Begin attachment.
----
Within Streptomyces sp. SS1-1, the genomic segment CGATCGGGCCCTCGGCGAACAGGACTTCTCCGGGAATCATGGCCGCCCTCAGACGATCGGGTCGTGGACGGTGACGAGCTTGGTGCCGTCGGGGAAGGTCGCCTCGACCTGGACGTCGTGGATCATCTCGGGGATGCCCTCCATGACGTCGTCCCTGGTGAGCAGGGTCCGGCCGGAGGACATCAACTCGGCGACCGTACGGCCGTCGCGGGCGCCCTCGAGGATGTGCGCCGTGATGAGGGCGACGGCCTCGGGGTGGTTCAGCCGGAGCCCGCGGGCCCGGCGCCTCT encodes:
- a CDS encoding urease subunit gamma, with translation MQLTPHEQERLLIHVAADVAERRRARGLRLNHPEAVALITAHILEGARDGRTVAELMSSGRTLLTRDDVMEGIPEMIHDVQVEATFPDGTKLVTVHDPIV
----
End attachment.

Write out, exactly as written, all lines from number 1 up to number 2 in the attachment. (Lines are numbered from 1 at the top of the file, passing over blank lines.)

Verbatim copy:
Within Streptomyces sp. SS1-1, the genomic segment CGATCGGGCCCTCGGCGAACAGGACTTCTCCGGGAATCATGGCCGCCCTCAGACGATCGGGTCGTGGACGGTGACGAGCTTGGTGCCGTCGGGGAAGGTCGCCTCGACCTGGACGTCGTGGATCATCTCGGGGATGCCCTCCATGACGTCGTCCCTGGTGAGCAGGGTCCGGCCGGAGGACATCAACTCGGCGACCGTACGGCCGTCGCGGGCGCCCTCGAGGATGTGCGCCGTGATGAGGGCGACGGCCTCGGGGTGGTTCAGCCGGAGCCCGCGGGCCCGGCGCCTCT encodes:
- a CDS encoding urease subunit gamma, with translation MQLTPHEQERLLIHVAADVAERRRARGLRLNHPEAVALITAHILEGARDGRTVAELMSSGRTLLTRDDVMEGIPEMIHDVQVEATFPDGTKLVTVHDPIV